I opened the alumni section of a Christian university magazine. My eye went right to it. An alumnus from the 70s shares an update on her life:
“Divorced after 31 years and filed for bankruptcy…”
Success is sweet. We share our advanced degrees and our promotions. We sometimes subtly announce our new addresses in the gated community. And we do rightly rejoice with those who are rejoicing. Hard work and dedication in our free economy often provide the diplomas, the positions, and the deeds of our dreams.
But for some, the certificates read painfully of divorce, death, and debt. Blame can go around and around, but we’ve been around long enough to know that every divorce, every bankruptcy, and many accumulations of debt accrue through the actions not of a duo, but of one. At the same time, some such debacles result from the collaborative effort of two or more weak, sinful people.
Who among us can’t say that we are not in one way or another bona fide, certified among the weak and the sinful?
Most of us keep the pain in marriage, the burden of debt, and the certainty of our failures our deep, dark secrets waiting for success before we share.
It may have to do with our lack of compassion for the failing of others. When our judgment visits us, it’s a tough companion. Maybe we hear our friends mock the poor. Maybe our view of God is such that we believe he only blesses the successful. Maybe we buy into the media images of winners and losers. Americans gets such a kick out of watching someone else hear the words, “You’re fired.” We laugh at the weakest link.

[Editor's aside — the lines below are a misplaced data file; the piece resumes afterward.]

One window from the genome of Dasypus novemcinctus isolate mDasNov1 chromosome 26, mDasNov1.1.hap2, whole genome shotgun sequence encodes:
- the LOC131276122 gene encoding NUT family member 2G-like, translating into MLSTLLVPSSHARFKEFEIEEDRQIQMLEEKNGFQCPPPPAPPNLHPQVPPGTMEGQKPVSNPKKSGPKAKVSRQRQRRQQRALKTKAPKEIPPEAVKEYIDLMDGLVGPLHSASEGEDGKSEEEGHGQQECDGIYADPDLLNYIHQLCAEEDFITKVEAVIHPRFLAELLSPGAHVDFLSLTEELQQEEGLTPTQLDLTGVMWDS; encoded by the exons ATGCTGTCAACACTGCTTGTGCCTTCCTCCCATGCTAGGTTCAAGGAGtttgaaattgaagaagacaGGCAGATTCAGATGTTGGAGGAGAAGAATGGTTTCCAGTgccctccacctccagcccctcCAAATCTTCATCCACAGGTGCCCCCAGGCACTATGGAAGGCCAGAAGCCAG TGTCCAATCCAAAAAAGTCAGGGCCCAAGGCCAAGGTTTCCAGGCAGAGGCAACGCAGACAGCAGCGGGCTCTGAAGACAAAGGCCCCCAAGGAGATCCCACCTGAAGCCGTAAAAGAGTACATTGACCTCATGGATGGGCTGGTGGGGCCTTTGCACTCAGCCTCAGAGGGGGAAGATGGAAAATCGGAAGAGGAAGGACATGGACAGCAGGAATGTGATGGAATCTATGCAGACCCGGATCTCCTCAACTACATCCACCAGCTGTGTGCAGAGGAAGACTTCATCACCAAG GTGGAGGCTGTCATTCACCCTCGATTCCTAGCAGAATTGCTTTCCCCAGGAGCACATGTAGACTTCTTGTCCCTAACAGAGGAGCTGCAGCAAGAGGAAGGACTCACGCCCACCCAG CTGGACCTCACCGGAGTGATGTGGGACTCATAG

Recently I read a story from Larry James’ Urban Daily blog. Reportedly, Rich Little, comedian, did an impersonation of Ronald Reagan at inaugural party,
"'You know, somebody asked me, 'Do you think the war on poverty is over?'
I said, 'Yes, the poor lost.'
The crowd went wild. "
The crowd went wild. When we are broken from life, at times the victims of the sin and failure of others, and more often the owners of our own sins and failures, we need to remember that at the point we turn to God in our brokenness, HEAVEN GOES WILD.
The alumnus, divorced and bankrupt, ends her update with a note of grace, “…in spite of a rough year, she is still praising God.”
2 Corinthians 12 from The Message
God told Paul, "My grace is enough; it's all you need.
My strength comes to you in weakness."
Luke 15 from The Message
Jesus assured his followers of heaven's joy.
"Count on it---there's more joy in heaven over one sinner's rescued life than over ninety-nine good people in no need of rescue."
"Count on it--that's the kind of celebration God's angels throw every time one lost soul turns to God."